It’s been a deadly tornado season this year, with destruction, injuries and deaths throughout states south of Wisconsin, but for one 2011 Rhinelander High School graduate, those events have resulted in a profound change of thinking.
Colton Funk hadn’t given much thought to how he was going to spend his spring break, but tornados and their destruction were definitely not in his plans. But that was all about to change. One day, when this 20-year-old UW-Stevens Point freshman was minding his own business in the lobby of Peace Lutheran Campus Center, youth pastor Andy Weden posed a life changing query, “So, what are you doing for spring break?”
Colton, who is majoring in athletic training, shrugged, and then pastor Weden posed another question, “How would you like to go on a mission trip to help victims of the Joplin tornado?”
“I didn’t think about it very long,” said Colton. “Right there I agreed to go.”
Plans were put into motion, and 16 other students signed on. But they would need money to pay for basic expenses like transportation, so Colton turned to his Rhinelander church family at St. Mark’s Lutheran to help raise his portion. For three weeks parishioners contributed to his “kitty,” and it wasn’t long before he was packing to go to Joplin.
Then news came that the clean up in Joplin was progressing, but there was massive damage, destruction and death in a little town called Henryville, Indiana. Four tornados, ranging in ferocity from F1 to F3 slammed into the town on March 2. It was a very deadly series of storms that killed 13 people in Indiana, 21 in Kentucky and others in Ohio and Alabama.
“So we changed our plans and decided to head to Indiana to help those victims,” said Colton.
They left March 16, and traveled in a big van and a car. Colton did not know any of the other students when he boarded the van for the trip. “It’s funny how you really get to know people on that long of a drive,” he said. “By the time we got there we felt like we had known each other all our lives. I definitely made some lifelong friends.”
The first night the group stayed at the University of Illinois in Normal and then the next morning went to Henryville to find out where they would be needed. Colton couldn’t believe his eyes.
“You see this on television, but in real life it’s unbelievable” he said. “I can’t even put into words how destroyed this town was. Our first sight of the destruction when we drove into town was just piles of debris along the roads. Everything was smashed beyond recognition. Just piles of rubble.”
The group was told before they left they would be helping victims rebuild. Colton thought he could really contribute.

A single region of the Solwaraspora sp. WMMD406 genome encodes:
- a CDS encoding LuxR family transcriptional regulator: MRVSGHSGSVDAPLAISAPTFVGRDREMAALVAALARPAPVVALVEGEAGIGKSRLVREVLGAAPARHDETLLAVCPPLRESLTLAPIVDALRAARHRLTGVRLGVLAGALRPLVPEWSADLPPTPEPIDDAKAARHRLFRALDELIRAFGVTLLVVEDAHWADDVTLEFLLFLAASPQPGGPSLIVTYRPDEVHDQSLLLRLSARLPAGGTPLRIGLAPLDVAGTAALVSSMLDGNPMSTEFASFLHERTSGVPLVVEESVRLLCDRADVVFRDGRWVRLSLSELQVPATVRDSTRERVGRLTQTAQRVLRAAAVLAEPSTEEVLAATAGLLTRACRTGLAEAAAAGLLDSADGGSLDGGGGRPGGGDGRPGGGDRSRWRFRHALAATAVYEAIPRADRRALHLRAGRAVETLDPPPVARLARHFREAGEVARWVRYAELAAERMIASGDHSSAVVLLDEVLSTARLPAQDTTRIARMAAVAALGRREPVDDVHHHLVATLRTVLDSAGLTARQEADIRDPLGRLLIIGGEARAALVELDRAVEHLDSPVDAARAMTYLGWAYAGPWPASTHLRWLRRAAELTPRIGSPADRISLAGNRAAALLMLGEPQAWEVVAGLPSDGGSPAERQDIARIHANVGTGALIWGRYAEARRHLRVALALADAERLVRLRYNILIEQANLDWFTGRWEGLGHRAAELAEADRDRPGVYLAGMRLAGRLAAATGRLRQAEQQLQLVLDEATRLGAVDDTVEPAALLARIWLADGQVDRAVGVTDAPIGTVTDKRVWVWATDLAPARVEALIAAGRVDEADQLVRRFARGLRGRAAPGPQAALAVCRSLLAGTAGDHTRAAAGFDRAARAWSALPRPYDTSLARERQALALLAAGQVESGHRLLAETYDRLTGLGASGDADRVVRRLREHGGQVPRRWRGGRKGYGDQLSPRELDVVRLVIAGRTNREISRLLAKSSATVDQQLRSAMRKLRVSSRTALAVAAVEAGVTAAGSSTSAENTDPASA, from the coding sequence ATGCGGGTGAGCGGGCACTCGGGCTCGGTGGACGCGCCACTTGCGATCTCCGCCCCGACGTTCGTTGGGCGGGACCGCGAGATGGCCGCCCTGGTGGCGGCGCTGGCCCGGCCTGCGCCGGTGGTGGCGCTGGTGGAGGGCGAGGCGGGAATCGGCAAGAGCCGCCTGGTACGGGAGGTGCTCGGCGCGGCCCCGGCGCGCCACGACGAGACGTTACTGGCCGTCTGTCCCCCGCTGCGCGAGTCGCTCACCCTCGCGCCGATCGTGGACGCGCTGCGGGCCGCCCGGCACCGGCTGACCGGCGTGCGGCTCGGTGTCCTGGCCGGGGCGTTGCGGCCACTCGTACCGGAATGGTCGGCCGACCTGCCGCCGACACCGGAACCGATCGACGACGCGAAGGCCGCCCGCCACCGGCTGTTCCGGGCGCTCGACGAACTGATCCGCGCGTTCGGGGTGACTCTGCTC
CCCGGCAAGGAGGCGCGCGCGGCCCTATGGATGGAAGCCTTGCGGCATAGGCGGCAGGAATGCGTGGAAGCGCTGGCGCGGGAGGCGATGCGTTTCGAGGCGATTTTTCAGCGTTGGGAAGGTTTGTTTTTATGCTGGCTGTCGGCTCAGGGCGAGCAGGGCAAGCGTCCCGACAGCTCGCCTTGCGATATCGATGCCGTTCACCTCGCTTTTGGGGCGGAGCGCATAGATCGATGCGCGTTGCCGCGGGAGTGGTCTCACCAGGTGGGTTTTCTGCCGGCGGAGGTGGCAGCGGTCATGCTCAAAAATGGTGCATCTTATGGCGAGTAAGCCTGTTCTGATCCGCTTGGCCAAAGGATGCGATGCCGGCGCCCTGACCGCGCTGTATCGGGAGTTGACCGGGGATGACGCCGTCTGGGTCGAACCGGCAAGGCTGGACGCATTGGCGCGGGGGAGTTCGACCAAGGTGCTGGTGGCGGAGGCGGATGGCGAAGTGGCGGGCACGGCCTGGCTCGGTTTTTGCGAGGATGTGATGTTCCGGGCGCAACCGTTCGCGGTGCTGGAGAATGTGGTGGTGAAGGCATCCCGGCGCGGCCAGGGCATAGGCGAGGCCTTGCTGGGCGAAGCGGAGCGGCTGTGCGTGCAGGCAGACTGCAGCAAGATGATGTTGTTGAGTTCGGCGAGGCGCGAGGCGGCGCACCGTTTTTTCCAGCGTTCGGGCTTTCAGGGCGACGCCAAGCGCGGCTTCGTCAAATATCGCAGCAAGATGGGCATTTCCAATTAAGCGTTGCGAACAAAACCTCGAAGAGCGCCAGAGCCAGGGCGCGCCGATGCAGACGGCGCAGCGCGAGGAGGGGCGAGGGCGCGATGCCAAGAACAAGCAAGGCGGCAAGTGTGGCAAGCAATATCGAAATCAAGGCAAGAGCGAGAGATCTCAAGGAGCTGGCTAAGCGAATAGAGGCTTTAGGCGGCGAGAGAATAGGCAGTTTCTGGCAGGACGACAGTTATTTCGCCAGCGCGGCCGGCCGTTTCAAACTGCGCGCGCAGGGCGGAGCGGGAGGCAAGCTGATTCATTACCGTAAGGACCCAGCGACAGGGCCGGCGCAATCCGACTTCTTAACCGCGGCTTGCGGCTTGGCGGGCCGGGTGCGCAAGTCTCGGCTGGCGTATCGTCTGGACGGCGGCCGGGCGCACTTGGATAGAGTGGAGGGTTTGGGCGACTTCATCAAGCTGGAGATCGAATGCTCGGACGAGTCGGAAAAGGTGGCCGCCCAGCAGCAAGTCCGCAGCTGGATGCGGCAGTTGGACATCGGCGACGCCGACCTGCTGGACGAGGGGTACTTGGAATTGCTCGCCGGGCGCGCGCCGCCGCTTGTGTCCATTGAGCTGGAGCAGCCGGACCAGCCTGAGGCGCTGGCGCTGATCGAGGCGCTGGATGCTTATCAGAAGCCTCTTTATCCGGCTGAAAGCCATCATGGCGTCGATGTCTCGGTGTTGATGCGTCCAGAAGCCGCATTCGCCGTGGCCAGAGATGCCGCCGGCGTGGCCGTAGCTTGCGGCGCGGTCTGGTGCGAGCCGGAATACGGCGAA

“I took the building trades class at Rhinelander High School and learned a lot there,” he said. “I’m also helping a friend build a cabin in the UP, so I thought I could help pound nails.”
But at that time of the clean-up process, what was needed were strong backs to help tear things apart so they could be hauled away. “Everything was so destroyed,” said Colton. “There was very little to save.”
The students found a home base at a summer camp in Ogilville, and commuted about an hour every morning to Henryville. Some of their duties included tearing apart a trailer home for an older gentleman so he could move in a new one. “Everyone was so kind to us,” said Colton. “They were so appreciative of every little thing.”
The group worked a hard 8 to 5 tearing apart homes, picking up debris and assisting Henryville residents anyway they could. It was in the evenings, when they returned to their camp after a hard day of labor, that the students had a chance to reflect on the impact of how one storm could affect so many people.
“I felt like I was on this roller coaster of emotions,” said Colton. “One minute I was having fun with my new friends, but then suddenly you start thinking about what you had seen that day, and you could hardly take it.”
The group returned to Wisconsin on March 24. Colton gave a presentation on his trip to the congregation at St. Mark’s Lutheran just recently, but life for this young man will never be the same.
“Doing mission work is something I am definitely going to continue to do,” he said. “Going on this trip was a real life changing experience but a good one. I found out I got a lot of satisfaction from helping people in their time of need. I would really like to do more of that.”
Associate Editor Mary Ann Doyle is available at firstname.lastname@example.org.